I’ve used North Star Geography extensively in our homeschool. It is a fabulous program that is easy to use and quick to implement. One of our favorite components of the textbook are the North Star Geography Sidebars – little rabbit trails that we’d explore in more depth.

Enter the World Geography Giveaway

To enter the World Geography Basket giveaway, follow the prompts here:

a Rafflecopter giveaway

But wait! That’s not all.

There are 27 other homeschool bloggers have joined together to provide one massive back-to-homeschool gift basket giveaway! Take a peek around these 27 other sites and enter to win as many baskets as you like. Each blogger is conducting her own giveaway, so you never know – you may end up winning more than one! All giveaways will be live on Monday, August 7.

iHN Gift Baskets August 2017

Here are just a few that caught my eye:

Middle and High School Living Book Loverís Delight! from Tina’s Dynamic Homeschool Plus

American History & Government Back to School Packfrom Blog, She Wrote

Back to High School Giveaway Basket from BJ’s Homeschool

Ocean Learning Gift Basketfrom See Jamie Blog

Life of Fred Math Books Gift Basket from Look! We’re Learning!

Nettie Stevens: The Genetics Pioneer Who Discovered Sex Chromosomes

At a time when women mostly married and stayed home, or were teachers or nurses if they wanted to work, Nettie Stevens became a research scientist and her discoveries changed genetics forever.

NettieStevensGeneticsPioneerOnce she graduated with her PhD in 1903, she and a colleague (Thomas Morgan) began a collaboration on the controversial and unresolved question of how sex is determined in the developing egg. Did external factors, like food and temperature, set the sex of an egg? Or was it something inherent to the egg itself? Or was sex inherited as a Mendelian trait?

She examined the yellow mealworm, Tenebrio melitor, and made a striking observation. She had observed that this species produced two classes of sperm: a type that carried ten large chromosomes, and a type that carried nine large and one small chromosome. Body cells in the females contained 20 large chromosomes while males carried 19 large and one small chromosome.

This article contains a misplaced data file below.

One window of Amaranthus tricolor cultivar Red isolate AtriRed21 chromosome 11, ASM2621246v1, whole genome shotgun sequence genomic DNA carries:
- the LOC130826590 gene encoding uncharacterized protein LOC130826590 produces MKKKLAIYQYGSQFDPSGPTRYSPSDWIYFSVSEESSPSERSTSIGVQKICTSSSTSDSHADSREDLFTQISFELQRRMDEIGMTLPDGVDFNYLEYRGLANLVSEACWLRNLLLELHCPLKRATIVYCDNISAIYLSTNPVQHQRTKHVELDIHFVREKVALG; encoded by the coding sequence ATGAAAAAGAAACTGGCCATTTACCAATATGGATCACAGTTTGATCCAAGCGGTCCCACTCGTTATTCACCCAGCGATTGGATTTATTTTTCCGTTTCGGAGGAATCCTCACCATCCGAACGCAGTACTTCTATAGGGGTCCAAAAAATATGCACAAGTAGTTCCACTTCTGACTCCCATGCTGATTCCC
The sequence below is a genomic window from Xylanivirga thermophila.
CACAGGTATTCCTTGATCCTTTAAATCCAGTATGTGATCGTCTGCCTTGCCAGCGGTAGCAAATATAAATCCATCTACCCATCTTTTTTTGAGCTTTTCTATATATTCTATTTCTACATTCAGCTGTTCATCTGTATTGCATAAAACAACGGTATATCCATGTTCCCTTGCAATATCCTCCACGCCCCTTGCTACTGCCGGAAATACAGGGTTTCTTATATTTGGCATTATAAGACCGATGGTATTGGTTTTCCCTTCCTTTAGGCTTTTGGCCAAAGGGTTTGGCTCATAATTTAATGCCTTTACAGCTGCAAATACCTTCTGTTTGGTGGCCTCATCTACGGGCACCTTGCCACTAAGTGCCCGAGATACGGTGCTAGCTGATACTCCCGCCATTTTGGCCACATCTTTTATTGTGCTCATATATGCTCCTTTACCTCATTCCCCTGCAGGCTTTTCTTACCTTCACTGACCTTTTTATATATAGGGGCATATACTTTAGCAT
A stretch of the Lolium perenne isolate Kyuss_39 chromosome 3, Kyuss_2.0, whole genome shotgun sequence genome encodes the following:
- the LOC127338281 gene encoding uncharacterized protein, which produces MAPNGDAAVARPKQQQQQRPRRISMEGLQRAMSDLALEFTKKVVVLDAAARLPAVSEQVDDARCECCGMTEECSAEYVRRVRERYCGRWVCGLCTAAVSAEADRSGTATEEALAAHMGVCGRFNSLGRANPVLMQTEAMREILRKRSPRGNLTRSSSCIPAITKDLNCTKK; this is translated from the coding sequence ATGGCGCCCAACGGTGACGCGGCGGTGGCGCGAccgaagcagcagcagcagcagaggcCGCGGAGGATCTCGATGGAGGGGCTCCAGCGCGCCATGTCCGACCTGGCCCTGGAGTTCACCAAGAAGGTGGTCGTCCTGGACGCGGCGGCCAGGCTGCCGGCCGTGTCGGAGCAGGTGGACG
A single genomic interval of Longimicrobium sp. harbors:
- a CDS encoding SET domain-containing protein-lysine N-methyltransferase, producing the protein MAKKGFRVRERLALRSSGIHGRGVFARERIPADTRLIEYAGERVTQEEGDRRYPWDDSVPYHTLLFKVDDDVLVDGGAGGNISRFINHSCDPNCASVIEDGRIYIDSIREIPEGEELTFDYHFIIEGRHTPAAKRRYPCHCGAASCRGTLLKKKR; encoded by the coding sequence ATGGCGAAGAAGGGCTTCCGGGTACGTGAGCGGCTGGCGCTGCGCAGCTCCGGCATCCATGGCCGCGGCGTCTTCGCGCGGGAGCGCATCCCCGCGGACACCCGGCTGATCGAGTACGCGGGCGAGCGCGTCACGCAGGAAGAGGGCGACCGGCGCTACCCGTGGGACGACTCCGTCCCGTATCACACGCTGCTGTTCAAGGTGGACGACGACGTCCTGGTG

Stevens reasoned that when an egg is fertilized by a sperm that carries the small chromosome, the result is a male offspring. The presence of the small chromosome might be what decided the individual’s “maleness.”

She published her research in 1905 and it eventually evolved into the XY sex-determination system we know today: The father’s sperm, which can carry either X or Y chromosomes, determines the sex of the offspring. Before Stevens’ work, scientists thought that the mother or the environment determined if a child was born male or female.

Biography

Nettie StevensNettie Maria Stevens was one of the first American women to be recognized for her contribution to science. Yet she didn’t begin her career in genetics until later in life.

Stevens was born on July 7, 1861, in Cavendish, Vermont, to Ephraim and Julia Stevens. After the death of her mother, her father remarried and the family moved to Westford, Massachusetts.

Initially, Stevens taught high school and was a librarian for more than a decade. Her teaching duties included courses in physiology and zoology, as well as mathematics, Latin, and English. Her first career allowed her to save up for college; at the age of 35, she resigned from a high school teaching job in Massachusetts and traveled across the country to enroll at Stanford University in California.

At Stanford, she received her B.A. in 1899 and her M.A. in 1900. She also completed one year of graduate work in physiology under Professor Jenkins and histology and cytology under Professor McFarland.

Stevens continued her studies in cytology at Bryn Mawr College, where she obtained her Ph.D. Here, she was influenced by the work of Edmund Beecher Wilson and by that of his successor, Thomas Hunt Morgan. Her work documented processes that were not researched by Wilson and she used subjects that he later would adopt along with the results of her work.

At age 50 years, only 9 years after completing her Ph.D., Nettie Stevens died of breast cancer on May 4, 1912 in Baltimore, Maryland.

Bring it Home

▶︎ Dive into Genetics with a fun unit study

▶︎ Enjoy a slide show presentation on genetics

▶︎ Try out this jigsaw format activity to explore the sex determination mechanisms of seven organisms, Xs and Os

▶︎ Learn about the Father of Genetics: Gregor Mendel

▶︎ Try this Gummy Bear Genetics lab from The Science Teacher (a NSTA publication)

▶︎ Use pipecleaners and beads to show how genes and chromosomes are inherited in this Pipecleaner Babies lab.